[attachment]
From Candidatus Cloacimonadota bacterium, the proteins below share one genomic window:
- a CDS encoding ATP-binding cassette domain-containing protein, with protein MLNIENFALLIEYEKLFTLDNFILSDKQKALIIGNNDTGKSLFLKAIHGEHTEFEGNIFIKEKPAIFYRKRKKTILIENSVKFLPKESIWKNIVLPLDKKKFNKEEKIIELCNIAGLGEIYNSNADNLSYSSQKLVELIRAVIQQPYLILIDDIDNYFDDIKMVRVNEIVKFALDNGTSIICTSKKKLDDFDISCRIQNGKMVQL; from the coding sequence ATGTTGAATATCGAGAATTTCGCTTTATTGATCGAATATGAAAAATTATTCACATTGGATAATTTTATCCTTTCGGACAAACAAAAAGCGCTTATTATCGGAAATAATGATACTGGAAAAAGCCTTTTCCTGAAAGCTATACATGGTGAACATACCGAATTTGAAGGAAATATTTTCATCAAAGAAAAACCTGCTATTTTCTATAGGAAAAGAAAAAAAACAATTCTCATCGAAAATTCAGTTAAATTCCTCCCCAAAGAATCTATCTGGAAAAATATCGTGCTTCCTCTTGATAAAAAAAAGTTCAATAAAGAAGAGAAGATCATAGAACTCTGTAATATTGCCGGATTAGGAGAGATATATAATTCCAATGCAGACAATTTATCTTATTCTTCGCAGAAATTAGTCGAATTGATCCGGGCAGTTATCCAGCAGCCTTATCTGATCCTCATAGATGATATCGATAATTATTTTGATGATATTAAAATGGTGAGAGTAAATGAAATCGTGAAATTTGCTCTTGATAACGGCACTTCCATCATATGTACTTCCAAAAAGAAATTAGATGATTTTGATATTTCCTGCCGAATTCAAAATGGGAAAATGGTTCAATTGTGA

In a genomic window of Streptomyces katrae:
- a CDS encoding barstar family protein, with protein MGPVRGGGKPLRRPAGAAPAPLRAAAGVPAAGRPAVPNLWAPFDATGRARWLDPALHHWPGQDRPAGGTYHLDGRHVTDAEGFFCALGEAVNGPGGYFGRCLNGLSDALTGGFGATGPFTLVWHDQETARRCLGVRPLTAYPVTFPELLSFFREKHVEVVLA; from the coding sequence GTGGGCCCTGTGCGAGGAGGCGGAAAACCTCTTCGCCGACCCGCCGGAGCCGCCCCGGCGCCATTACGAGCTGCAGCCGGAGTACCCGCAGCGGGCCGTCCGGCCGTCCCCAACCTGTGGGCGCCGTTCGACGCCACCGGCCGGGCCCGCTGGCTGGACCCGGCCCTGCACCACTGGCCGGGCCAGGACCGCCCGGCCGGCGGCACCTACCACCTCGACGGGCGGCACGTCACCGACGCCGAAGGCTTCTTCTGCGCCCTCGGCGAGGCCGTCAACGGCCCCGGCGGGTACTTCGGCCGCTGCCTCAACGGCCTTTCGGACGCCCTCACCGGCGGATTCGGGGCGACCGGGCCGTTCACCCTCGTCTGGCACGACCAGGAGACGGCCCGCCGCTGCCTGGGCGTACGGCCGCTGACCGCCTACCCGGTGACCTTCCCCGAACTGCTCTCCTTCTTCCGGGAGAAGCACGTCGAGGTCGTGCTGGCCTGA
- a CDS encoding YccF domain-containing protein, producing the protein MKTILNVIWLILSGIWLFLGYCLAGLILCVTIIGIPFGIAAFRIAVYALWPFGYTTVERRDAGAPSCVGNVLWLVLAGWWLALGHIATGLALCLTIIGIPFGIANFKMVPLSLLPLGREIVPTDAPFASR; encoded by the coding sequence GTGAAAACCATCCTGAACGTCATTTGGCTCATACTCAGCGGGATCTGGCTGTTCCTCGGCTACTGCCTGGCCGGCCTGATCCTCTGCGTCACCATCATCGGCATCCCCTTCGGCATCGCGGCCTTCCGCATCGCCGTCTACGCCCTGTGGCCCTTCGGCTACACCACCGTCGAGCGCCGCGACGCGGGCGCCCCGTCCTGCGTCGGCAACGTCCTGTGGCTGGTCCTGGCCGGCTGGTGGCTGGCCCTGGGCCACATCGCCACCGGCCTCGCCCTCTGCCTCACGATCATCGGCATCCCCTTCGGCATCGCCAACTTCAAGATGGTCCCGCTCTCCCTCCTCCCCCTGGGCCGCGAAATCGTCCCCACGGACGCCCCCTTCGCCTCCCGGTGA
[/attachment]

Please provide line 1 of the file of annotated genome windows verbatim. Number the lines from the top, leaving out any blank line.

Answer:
From Candidatus Cloacimonadota bacterium, the proteins below share one genomic window: